A recent study by Eastern Finland has revealed that people with past brain injuries have a high risk of frontotemporal disorders (FTDs).
As reported by ANI, The University of Eastern Finland has finally answered the most anticipated question: FTDs can grope up patients with past brain injuries.
One of the most prevalent types of dementia in persons in their working years is frontotemporal dementia (FTD). Depending on the subtype, FTD spectrum illnesses significantly impact behaviour, verbal abilities, and cognitive processes. Numerous genetic alterations have been linked to these ailments, but less is known about their non-genetic risk factors, which may be modifiable and hence preventive.
The study also claims that not only patients who have suffered past brain injuries are at a higher risk of getting FTDs but also in those patients who do not carry the casual genetic mutation.
Additionally, patients who had sustained a head injury appeared to experience FTD earlier on average than other patients. The researchers made comparisons between Finnish FTD patients, Alzheimer’s patients, and healthy controls. Journal of Alzheimer’s Disease published a report on the findings.
Helmi Soppela, a doctoral researcher at the University of Eastern Finland said that “The findings of this study imply that neurodegenerative processes in FTD may be triggered by traumatic brain injury. However, additional research is still required to elucidate the specific underlying mechanisms “
As per this research authors also says that patients with frontotemporal dementia had, on average, less education than patients with past Alzheimer’s disease. In addition, compared to FTD patients with a mutation, FTD patients without the mutation had lower levels of education and a higher prevalence of the cardiac disease.
All of the most prevalent FTD subtypes were represented in the substantial data collected from more than 1,000 patients, including patients from Finland and Italy.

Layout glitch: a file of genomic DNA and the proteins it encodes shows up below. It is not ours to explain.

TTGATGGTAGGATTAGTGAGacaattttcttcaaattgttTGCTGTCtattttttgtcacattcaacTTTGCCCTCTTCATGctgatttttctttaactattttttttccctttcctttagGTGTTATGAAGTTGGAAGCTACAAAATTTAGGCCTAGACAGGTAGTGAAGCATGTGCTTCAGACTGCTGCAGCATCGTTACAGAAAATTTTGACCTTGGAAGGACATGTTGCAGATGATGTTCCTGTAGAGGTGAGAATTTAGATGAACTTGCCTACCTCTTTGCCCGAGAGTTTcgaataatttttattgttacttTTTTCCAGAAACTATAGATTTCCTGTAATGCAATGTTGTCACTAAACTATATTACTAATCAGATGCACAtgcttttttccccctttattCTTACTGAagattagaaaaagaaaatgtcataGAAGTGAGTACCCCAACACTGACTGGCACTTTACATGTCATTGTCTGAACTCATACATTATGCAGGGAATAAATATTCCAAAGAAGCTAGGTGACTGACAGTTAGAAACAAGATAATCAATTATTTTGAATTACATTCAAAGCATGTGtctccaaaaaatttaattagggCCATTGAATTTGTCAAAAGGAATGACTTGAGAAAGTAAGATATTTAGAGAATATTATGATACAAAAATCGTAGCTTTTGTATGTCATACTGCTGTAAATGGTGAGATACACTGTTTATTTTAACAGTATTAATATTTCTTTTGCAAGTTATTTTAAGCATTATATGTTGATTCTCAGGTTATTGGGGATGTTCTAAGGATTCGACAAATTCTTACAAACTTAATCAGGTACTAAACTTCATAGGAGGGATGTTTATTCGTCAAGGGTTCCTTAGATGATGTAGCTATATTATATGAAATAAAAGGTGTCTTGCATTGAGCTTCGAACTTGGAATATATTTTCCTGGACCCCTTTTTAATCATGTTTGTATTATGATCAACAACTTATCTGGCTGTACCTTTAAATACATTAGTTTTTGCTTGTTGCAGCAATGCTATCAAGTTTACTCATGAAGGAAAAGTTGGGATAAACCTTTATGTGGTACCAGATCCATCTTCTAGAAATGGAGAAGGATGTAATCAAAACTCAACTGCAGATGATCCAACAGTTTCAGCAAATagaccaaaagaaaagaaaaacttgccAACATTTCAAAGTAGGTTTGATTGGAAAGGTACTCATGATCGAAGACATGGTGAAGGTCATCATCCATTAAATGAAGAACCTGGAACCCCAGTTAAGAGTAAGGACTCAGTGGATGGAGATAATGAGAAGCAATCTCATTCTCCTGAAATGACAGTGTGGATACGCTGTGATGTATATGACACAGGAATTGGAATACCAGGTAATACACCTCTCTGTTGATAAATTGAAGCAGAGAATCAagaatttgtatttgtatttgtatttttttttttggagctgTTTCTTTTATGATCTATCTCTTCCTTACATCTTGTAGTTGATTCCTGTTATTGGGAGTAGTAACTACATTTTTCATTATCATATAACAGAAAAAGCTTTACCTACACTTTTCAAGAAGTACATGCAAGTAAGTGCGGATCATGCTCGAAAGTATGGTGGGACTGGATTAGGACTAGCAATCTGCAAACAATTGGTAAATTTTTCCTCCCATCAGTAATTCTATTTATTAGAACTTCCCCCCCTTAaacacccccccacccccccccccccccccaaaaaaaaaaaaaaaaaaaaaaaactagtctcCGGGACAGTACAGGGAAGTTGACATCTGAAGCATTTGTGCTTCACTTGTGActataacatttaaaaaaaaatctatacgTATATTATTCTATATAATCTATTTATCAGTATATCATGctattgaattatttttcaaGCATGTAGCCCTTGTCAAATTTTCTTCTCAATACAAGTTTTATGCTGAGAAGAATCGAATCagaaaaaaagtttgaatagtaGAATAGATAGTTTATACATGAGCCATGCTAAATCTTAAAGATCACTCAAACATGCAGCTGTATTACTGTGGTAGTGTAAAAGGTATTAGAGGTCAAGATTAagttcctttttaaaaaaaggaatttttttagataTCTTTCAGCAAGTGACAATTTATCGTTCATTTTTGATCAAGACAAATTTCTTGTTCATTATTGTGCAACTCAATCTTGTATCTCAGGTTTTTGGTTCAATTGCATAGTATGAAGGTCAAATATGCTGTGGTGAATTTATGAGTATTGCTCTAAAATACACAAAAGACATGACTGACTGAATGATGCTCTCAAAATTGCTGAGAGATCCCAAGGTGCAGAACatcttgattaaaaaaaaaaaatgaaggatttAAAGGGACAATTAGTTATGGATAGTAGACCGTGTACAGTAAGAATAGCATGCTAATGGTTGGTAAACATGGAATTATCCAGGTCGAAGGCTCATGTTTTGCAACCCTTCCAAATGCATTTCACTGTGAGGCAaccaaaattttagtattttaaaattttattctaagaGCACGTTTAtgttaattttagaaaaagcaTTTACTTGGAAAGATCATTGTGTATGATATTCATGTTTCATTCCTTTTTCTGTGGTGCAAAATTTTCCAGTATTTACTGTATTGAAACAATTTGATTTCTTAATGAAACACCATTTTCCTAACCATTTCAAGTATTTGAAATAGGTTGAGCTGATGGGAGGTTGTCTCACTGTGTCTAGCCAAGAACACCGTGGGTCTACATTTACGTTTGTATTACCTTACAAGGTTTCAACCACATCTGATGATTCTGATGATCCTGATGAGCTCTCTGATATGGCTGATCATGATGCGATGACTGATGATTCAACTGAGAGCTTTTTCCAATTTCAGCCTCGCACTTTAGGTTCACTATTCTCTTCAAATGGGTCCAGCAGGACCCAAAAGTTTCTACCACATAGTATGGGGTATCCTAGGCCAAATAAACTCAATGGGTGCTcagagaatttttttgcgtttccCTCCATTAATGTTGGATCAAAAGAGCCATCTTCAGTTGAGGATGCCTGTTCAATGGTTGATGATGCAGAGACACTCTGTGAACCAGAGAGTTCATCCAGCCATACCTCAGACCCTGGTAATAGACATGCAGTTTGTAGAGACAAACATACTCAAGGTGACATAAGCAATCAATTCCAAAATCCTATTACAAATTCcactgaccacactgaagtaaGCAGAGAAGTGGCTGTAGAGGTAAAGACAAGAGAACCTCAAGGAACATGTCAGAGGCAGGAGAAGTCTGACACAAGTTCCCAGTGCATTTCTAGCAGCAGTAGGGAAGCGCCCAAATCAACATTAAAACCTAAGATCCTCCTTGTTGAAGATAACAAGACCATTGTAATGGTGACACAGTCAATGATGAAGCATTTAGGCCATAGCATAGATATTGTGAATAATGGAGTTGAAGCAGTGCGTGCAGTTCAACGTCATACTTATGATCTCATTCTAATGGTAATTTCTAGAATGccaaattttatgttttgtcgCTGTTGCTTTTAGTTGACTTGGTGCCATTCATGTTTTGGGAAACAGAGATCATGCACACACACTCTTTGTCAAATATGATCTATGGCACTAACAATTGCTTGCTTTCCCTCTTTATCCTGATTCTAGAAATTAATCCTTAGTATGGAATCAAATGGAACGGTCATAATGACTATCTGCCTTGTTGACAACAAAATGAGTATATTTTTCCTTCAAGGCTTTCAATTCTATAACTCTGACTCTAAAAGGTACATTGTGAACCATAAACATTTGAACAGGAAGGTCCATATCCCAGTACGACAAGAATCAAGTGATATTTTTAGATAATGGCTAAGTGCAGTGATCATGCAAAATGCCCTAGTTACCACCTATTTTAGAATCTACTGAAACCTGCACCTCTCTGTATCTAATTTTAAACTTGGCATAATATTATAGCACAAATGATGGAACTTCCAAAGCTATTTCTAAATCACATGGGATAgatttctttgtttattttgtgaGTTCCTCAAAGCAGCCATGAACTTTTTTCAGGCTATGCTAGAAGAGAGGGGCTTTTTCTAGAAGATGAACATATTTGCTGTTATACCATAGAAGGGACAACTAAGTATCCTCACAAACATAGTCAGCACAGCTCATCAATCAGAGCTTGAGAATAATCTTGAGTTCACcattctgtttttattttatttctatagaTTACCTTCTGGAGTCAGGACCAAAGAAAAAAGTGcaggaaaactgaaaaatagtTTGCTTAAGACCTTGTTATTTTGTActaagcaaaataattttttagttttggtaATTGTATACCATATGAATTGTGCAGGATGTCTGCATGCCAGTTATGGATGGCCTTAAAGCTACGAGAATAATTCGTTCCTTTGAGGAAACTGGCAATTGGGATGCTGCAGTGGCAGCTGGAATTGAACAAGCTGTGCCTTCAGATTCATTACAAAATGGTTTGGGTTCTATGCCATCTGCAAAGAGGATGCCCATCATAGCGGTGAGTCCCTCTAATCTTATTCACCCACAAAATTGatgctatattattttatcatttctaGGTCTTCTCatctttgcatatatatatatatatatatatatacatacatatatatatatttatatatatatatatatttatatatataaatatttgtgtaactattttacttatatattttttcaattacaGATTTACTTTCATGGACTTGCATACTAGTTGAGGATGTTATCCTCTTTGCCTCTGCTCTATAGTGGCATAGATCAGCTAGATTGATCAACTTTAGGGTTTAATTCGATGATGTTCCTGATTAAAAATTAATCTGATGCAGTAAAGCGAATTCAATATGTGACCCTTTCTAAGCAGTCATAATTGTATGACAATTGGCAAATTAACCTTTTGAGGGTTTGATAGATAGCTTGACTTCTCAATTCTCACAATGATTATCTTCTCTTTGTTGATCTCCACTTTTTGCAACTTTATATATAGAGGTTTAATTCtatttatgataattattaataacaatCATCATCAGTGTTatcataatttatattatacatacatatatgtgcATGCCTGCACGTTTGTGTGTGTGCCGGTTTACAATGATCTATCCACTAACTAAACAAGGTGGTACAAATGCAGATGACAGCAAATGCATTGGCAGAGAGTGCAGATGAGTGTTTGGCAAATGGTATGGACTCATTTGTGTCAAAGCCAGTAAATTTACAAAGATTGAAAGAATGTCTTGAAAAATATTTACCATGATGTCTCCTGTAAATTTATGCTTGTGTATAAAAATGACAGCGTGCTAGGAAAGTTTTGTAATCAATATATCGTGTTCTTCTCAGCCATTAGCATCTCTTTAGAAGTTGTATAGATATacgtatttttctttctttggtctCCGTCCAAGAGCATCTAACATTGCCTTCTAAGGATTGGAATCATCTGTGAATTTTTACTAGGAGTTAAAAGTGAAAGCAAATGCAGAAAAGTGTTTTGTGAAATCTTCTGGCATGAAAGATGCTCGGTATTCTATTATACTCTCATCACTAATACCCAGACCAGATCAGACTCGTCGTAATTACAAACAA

The study comprised a control group that had no diagnosis of any neurodegenerative disease in addition to individuals with FTD and patients with past Alzheimer’s disease.
The study proves that the patients with various FTD subtypes as well as those who have genetic and non-genetic diseases appear to differ in terms of several risk variables.
In a second research, it is revealed that persons without a genetic mutation that causes FTD may be at higher risk of developing FTD if they had experienced past traumatic brain damage. Additionally, patients who had sustained a head injury appeared to experience FTD earlier on average than other patients.
The researchers made comparisons between Finnish FTD patients, Alzheimer’s patients, and healthy controls. Journal of Alzheimer’s Disease published a report on the findings.
Helmi Soppela, argues that these findings “provide a better understanding of the disease causes and, potentially, an opportunity to prevent frontotemporal dementia in the future.”
The research team led by Adjunct Professor Eino Solje, who is also a member of the FinFTD consortium, carried out the investigation. The University of Oulu and the University of Brescia collaborated on the project.
The Academy of Finland, the Sigrid Juselius Foundation, the Finnish Brain Foundation, the Orion Research Foundation, the Instrumentarium Science Foundation, the Finnish Medical Foundation, and the Maire Taponen Foundation all provided funding for the project.
Difference between past Alzheimer and FTD
A variety of behavioural abnormalities are shared by both FTD and Alzheimer’s. In contrast to Alzheimer, they may appear in FTD when cognition is still mostly intact. This enables them to observe without being distracted by the cognitive impairment’s “noisy” effects. In FTD, it is easier to identify the neurological correlates of noncognitive symptoms, which refer to certain cortical subcortical networks in the prefrontal lobes.
As a result, “frontal” behavioural disorders could be seen as “system” pathologies and could provide additional data to that obtained from people with focal lesions. Due to these factors, research on FTD can help define the neurological underpinnings of human behaviour and serve as a model for research on behavioural abnormalities in other types of dementia.
Patients with Alzheimer’s disease and dementia experience memory loss or personality changes in a variety of ways because different portions of their brains are damaged.